Ramadan in ruins for Idlib family

Destitute return to town of Ariha looking for cheap lodging amid remains

Powered by automated translation

As dusk settles on the gutted buildings around them, Tareq Abu Ziad and his family broke the Ramadan fast on the remains of their home.

The northern Syrian town of Ariha is a silent, grey sea of loose cinder blocks and mangled iron rods.

Mr Abu Ziad, 29, had to make a little clearing in the rubble on his roof to lay foam mattresses for his wife and three children to sit on as they shared their meal.

“Now my family and I are here on top of the destruction,” he said.

“We are reliving a very difficult and painful memory. I pray that God doesn’t let anyone else experience this.”

This picture taken on May 4, 2020 during the Muslim holy fasting month of Ramadan shows an aerial view of members of the displaced Syrian family of Tariq Abu Ziad, from the town of Ariha in the southern countryside of the Idlib province, breaking their fast together for the sunset "iftar" meal, in the midst of the rubble of their destroyed home upon their return to the town after fleeing during the previous military assault on the town by Syrian government forces and their allies.  / AFP / Aaref WATAD
Members of a displaced family break their fast together on May 4, 2020, in Idlib. AFP

He and his family fled Ariha last year when Syrian government troops backed by air strikes launched an offensive against the town, controlled at the time by rebel groups.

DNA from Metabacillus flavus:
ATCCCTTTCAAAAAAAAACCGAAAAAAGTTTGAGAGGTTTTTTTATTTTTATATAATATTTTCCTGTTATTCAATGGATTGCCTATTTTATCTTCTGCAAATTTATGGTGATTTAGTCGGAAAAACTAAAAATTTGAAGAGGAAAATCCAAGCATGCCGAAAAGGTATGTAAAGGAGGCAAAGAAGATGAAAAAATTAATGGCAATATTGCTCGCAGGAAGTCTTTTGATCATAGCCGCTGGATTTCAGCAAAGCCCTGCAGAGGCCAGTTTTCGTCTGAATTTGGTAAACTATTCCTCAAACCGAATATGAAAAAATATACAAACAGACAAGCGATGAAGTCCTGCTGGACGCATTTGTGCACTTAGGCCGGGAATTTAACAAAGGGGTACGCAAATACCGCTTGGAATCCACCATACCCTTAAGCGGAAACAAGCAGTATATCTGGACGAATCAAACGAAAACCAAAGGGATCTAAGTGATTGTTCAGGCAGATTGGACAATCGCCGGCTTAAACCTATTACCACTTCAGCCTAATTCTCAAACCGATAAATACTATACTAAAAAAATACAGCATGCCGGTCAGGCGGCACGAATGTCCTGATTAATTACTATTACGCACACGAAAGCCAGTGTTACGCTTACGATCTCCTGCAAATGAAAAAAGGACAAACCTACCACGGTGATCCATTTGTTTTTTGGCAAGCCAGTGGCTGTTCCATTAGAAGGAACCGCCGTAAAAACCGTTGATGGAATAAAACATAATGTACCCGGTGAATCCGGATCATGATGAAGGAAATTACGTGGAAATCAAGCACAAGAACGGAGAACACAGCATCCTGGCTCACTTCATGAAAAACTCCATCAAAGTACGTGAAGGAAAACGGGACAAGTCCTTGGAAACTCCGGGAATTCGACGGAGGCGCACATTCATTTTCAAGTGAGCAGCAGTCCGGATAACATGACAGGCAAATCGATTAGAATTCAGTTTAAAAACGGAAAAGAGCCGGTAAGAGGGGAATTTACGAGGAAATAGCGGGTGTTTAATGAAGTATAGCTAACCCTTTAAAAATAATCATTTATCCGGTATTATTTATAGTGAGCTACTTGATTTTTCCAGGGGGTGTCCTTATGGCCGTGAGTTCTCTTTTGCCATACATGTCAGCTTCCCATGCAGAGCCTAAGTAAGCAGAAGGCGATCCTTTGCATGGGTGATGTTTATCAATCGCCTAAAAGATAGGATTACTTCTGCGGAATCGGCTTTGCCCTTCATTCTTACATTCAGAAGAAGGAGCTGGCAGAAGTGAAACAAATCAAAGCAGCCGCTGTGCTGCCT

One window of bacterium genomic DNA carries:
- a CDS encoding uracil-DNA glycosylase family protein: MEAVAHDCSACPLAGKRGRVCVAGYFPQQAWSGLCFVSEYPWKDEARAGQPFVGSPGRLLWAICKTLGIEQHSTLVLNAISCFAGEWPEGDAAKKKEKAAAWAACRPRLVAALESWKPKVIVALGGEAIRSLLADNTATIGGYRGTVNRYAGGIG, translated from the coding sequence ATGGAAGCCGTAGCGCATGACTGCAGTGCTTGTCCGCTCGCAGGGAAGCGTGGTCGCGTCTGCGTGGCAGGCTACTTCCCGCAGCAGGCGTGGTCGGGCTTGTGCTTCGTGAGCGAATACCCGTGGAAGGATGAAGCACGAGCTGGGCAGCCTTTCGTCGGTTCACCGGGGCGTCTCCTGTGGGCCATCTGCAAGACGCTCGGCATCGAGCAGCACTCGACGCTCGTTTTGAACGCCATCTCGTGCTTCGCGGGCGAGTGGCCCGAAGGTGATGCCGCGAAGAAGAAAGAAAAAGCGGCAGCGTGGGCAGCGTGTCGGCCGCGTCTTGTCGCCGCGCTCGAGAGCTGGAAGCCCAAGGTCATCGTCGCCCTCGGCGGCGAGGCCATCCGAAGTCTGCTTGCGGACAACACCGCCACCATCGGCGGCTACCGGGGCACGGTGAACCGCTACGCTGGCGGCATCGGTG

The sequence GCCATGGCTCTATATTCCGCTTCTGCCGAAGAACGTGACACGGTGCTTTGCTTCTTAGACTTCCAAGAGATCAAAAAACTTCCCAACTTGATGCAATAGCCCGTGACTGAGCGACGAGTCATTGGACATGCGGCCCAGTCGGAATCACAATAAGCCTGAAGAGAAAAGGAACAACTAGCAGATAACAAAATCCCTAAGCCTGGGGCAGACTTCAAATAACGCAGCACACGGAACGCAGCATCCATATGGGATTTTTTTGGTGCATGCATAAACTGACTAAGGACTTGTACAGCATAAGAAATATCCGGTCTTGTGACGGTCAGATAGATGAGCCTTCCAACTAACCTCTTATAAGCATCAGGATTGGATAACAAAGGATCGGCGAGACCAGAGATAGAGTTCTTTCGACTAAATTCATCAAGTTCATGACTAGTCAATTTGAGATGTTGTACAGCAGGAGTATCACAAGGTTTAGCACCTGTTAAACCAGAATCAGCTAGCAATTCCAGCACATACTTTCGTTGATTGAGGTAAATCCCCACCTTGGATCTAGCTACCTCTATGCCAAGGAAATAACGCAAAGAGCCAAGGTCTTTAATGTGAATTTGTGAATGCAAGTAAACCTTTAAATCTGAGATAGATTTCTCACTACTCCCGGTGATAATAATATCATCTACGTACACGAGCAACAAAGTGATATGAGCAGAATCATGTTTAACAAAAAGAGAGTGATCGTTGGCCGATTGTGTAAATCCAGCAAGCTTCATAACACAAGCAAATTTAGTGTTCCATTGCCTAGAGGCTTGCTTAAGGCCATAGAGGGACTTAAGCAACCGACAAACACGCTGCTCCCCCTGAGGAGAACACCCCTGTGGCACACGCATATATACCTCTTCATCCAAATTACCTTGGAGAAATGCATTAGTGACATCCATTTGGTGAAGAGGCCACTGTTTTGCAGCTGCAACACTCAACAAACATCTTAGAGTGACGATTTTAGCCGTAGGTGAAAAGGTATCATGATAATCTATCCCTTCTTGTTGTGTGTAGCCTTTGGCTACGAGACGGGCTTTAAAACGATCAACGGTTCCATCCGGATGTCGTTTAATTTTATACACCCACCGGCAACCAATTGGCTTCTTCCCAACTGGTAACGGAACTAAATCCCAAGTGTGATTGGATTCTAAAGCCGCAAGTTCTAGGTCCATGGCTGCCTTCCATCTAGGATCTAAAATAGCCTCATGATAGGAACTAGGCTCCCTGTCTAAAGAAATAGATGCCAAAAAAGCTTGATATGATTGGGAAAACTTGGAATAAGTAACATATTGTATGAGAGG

Within a few weeks, about a million civilians fled the assault on the wider Idlib region, the last stronghold of opposition to the government of President Bashar Al Assad after nine years of war.

Ariha’s entire population headed north as much of the town was razed.

But as a ceasefire held, some of the destitute have since opted to return and look for cheap accommodation amid the ruins.

Mr Abu Ziad came back last month and found a place to stay.

But he wanted to share at least one iftar where his home used to be.

“Every year we used to spend Ramadan here and we wanted to spend one day of this Ramadan here,” Mr Abu Ziad said.

All around them and as far as the eye could see, there was not a soul, only row after row of destroyed homes etching out a scraggly skyline in the twilight.

The home’s kitchen is long gone but Mr Abu Ziad’s mother said they came prepared.

“We brought ready meals from outside,” she explains. “The most important thing is that we relive our memories and eat in our home.”